• Do not regularly take large amounts of iron for longer than 6 months without checking with your health care professional. People differ in their need for iron, and those with certain medical conditions can gradually become poisoned by taking too much iron over a period of time. Also, unabsorbed iron can mask the presence of blood in the stool, which may delay discovery of a serious condition.

If you have been taking a long-acting or coated iron tablet and your stools have not become black, check with your health care professional. The tablets may not be breaking down properly in your stomach, and you may not be receiving enough iron.

It is important to keep iron preparations out of the reach of children. Keep a 1-ounce bottle of syrup of ipecac available at home to be taken in case of an iron overdose emergency when a doctor, poison control center, or emergency room orders its use.

If you think you or anyone else has taken an overdose of iron medicine :

  • Immediate medical attention is very important .
  • Call your doctor, a poison control center, or the nearest hospital emergency room at once . Always keep these phone numbers readily available.
  • Follow any instructions given to you . If syrup of ipecac has been ordered and given, do not delay going to the emergency room while waiting for the ipecac syrup to empty the stomach, since it may require 20 to 30 minutes to show results.
  • Go to the emergency room without delay .
  • Take the container of iron with you .

Early signs of iron overdose may not appear for up to 60 minutes or more. Do not delay going to the emergency room while waiting for signs to appear.

Side Effects of This Dietary Supplement

Along with its needed effects, a dietary supplement may cause some unwanted effects. Although not all of these effects may occur, if they do occur they may need medical attention.

Check with your health care professional if any of the following side effects occur:

More common—with injection only

Backache , groin, side, or muscle pain; chest pain; chills; dizziness; fainting; fast heartbeat; fever with increased sweating; flushing; headache; metallic taste; nausea or vomiting; numbness, pain, or tingling of hands or feet; pain or redness at injection site; redness of skin; skin rash or hives; swelling of mouth or throat; troubled breathing

More common—when taken by mouth only

Abdominal or stomach pain; cramping (continuing) or soreness

Less common or rare—with injection only

Double vision; general unwell feeling; weakness without feeling dizzy or faint

Less common or rare—when taken by mouth only

Chest or throat pain, especially when swallowing; stools with signs of blood (red or black color)

Early symptoms of iron overdose

Diarrhea (may contain blood); fever; nausea; stomach pain or cramping (sharp); vomiting, severe (may contain blood)

Note:

Symptoms of iron overdose may not occur for up to 60 minutes or more after the overdose was taken. By this time you should have had emergency room treatment. Do not delay going to emergency room while waiting for signs to appear.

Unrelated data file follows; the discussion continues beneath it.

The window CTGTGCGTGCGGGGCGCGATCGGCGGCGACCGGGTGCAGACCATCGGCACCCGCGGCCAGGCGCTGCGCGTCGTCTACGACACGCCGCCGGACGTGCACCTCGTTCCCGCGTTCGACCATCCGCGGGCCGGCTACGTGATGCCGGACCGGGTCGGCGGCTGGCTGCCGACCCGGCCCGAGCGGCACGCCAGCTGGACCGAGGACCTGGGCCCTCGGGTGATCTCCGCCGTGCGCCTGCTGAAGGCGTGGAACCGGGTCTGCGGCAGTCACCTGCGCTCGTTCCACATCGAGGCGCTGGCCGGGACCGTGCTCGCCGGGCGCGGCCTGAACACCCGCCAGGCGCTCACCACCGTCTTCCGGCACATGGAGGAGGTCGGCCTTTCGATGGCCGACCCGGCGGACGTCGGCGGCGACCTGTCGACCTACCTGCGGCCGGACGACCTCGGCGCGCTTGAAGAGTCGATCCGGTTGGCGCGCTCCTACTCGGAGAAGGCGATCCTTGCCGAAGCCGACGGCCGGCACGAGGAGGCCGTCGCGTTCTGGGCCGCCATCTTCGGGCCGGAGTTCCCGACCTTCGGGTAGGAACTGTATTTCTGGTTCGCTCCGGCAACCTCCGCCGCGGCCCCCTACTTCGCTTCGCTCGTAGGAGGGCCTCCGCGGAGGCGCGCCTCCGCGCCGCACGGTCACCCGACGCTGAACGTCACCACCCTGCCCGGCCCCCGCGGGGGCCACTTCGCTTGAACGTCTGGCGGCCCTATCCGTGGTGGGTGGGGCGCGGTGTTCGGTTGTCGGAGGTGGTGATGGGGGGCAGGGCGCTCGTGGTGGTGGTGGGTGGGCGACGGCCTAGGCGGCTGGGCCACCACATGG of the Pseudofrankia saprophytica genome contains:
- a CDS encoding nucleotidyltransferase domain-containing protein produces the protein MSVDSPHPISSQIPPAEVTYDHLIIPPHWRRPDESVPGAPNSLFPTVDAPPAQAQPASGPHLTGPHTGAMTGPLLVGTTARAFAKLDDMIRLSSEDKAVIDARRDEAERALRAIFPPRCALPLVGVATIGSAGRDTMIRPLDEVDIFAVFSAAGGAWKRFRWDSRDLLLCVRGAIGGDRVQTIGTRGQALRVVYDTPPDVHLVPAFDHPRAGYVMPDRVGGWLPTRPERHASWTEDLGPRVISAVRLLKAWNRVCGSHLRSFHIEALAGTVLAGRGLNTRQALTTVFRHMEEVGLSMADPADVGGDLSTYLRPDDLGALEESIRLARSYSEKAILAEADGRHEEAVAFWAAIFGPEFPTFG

Late symptoms of iron overdose

Bluish-colored lips, fingernails, and palms of hands; convulsions (seizures); drowsiness; pale, clammy skin; shallow and rapid breathing; unusual tiredness or weakness; weak and fast heartbeat

Other side effects may occur that usually do not need medical attention. These side effects may go away during treatment as your body adjusts to the dietary supplement. However, check with your health care professional if any of the following side effects continue or are bothersome:

More common

Constipation; diarrhea; leg cramps; nausea; vomiting

Less common

Darkened urine; heartburn; stained teeth

Stools commonly become dark green or black when iron preparations are taken by mouth. This is caused by unabsorbed iron and is harmless. However, in rare cases, black stools of a sticky consistency may occur along with other side effects such as red streaks in the stool, cramping, soreness, or sharp pains in the stomach or abdominal area. Check with your health care professional immediately if these side effects appear.

If you have been receiving injections of iron, you may notice a brown discoloration of your skin. This color usually fades within several weeks or months.

Other side effects not listed above may also occur in some individuals. If you notice any other effects, check with your health care professional.

Revised: 10/13/2004

The information contained in the Thomson Healthcare (Micromedex) products as delivered by Drugs.com is intended as an educational aid only. It is not intended as medical advice for individual conditions or treatment. It is not a substitute for a medical exam, nor does it replace the need for services provided by medical professionals. Talk to your doctor, nurse or pharmacist before taking any prescription or over the counter drugs (including any herbal medicines or supplements) or following any treatment or regimen. Only your doctor, nurse, or pharmacist can provide you with advice on what is safe and effective for you.